Infectious Mononucleosis (mono) is a viral infection that causes fever, sore throat, fatigue, enlarged lymph nodes in the neck, and cold-like symptoms.  It is very prevalent on college campuses because it most commonly occurs in adolescents and young adults.  It is not generally considered a serious illness, but it can lead to significant time away from school and work due to severe fatigue.

 Mono is spread from person to person through contact with saliva; such as kissing and sharing of eating utensils or drinking glasses with a person who is sick with mono.  Many people believe that they are bound to get mono when their friend or roommate is diagnosed.   This is a big misconception.  Mono is only spread through contact with saliva.  It is not airborne nor is it spread from shaking hands or hugging.  You can help prevent the spread of mono by washing your hands frequently and not sharing drinking glasses or eating utensils with anyone.     

 Mono is a viral illness; therefore, antibiotics are not used for treatment.  Also, there are no antiviral medications to treat it.  The treatment plan includes, getting plenty of REST, staying well hydrated, and taking Tylenol/Advil as needed.  Students can return to school whenever they feel better.  Symptoms usually improve within one to two weeks.  Most people recover from the severe fatigue within two to four weeks; however, for some it can last for several weeks to months.  Adequate rest is extremely important.

 Many people with mono can develop an enlarged spleen, which can last for a few weeks or longer.  Because of this, it is recommended to avoid sports activities or heavy lifting for approximately four weeks.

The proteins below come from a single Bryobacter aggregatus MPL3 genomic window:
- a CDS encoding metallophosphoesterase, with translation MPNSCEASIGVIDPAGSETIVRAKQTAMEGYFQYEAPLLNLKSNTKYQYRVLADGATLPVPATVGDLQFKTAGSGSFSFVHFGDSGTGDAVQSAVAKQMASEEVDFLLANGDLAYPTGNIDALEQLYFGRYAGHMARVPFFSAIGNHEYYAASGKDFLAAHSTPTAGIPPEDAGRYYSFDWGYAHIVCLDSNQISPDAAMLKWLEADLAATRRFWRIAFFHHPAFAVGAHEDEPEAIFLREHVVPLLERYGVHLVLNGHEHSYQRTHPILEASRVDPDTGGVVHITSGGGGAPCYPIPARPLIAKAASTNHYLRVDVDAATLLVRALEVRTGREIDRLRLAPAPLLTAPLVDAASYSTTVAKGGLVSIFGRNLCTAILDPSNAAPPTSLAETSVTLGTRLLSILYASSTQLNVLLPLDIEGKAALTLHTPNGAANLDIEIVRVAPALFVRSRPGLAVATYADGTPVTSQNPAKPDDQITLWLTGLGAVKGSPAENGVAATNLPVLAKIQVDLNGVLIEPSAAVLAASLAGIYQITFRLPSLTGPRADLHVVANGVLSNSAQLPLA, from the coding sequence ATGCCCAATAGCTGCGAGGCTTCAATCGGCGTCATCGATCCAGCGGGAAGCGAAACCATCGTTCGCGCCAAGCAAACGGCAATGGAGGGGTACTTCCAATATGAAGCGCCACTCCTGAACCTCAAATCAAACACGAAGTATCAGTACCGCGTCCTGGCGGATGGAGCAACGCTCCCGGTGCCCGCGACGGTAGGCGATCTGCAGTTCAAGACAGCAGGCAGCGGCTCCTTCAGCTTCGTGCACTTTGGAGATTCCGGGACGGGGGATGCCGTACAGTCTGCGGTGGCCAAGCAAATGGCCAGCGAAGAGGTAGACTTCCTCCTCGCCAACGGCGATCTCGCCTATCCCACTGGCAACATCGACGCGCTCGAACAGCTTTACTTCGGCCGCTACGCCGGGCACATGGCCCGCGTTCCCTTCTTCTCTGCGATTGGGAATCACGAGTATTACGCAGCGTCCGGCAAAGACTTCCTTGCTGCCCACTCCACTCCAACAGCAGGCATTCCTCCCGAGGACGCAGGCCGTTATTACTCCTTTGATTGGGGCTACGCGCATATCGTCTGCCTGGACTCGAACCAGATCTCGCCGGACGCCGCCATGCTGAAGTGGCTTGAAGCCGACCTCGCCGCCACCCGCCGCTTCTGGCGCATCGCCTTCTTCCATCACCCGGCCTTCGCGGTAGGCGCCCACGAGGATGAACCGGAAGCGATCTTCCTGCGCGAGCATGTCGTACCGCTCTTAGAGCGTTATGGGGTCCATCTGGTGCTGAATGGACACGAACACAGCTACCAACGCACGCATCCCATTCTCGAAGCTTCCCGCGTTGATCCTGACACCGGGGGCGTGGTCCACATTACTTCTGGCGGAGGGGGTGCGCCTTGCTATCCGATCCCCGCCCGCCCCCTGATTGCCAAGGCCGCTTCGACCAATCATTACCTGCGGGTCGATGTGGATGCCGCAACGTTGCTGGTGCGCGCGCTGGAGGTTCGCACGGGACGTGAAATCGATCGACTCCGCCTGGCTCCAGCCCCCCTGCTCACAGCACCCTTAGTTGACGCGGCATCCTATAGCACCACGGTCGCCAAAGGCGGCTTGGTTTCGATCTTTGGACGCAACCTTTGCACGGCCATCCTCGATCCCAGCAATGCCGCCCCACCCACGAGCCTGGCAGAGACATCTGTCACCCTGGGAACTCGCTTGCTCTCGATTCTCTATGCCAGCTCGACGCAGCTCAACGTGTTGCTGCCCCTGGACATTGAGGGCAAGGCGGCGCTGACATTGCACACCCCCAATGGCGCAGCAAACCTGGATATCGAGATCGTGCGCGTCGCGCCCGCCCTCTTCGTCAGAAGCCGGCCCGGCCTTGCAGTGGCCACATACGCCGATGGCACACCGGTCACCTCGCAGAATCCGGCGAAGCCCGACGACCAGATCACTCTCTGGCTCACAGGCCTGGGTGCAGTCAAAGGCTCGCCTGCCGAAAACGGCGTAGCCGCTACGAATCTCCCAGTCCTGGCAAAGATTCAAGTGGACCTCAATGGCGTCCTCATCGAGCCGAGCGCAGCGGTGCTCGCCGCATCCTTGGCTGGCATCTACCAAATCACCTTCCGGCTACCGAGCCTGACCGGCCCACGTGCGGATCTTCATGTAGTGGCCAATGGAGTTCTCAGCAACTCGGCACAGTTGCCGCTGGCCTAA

If you have any further questions about mono, please feel free to call Student Health Services at 504.865.3326 or stop by our clinic located in the lower level of the Danna Student Center, just below the Orleans Room. 

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For Compassionate Campus Week every member of the Loyola community is encouraged to share what “compassion” means to him or her, share acts of compassion on campus, and be compassionate towards each other. Come to the One Loyola room between 11-1 Monday, March 23rd, through Wednesday March 25th, and reflect on what compassion means to you. Record compassionate acts you have witnessed around campus, or pick up a random act of kindness.

 

 

6 Ways to bring more COMPASSION into your life

1. Self-Compassion Practice Comes First

Care and love towards others has its origins in care and love for oneself. You can only give to others what you have already cultivated within yourself. If you aren’t loving towards yourself, you will certainly criticize and expect the worst in others. Learning to have more compassion requires us to make the radical shift to assume the best in ourselves and others. Develop self-compassion by asking yourself this when you feel pain “This is a difficult for me right now, how can I comfort and care for myself in this moment?” Recognize all of us suffer, make mistakes and are imperfect, it’s part of the shared human experience. Who said the goal was for us to be perfect anyway?

2. Be Aware of the Suffering of Others

To be compassionate toward others, we need to notice the suffering around us. If we overlook our friends pain, ignore the homeless person on the street or think someone else will help those affected by atrocities around the world, we can’t feel compassionate for others. To be aware, we have to practice being present and opening our eyes and hearts to connect to people around us. Once we care for others suffering, rather than mere pity, we will shift towards being more compassionate.

3. Feel the pain; but don’t get consumed

When we see someone in distress and our heart responds by feeling moved to lessen their pain, that is the essence of feeling another’s pain. This comes from a place of empathy and desire to help without expectation. This differs from listening to someone vent about their challenges and absorbing their negativity. When you get sucked into their drama and feel their anger, you deplete your own energy and are of no benefit or positivity to the person you seek to help.

4. Build Genuine Human Connections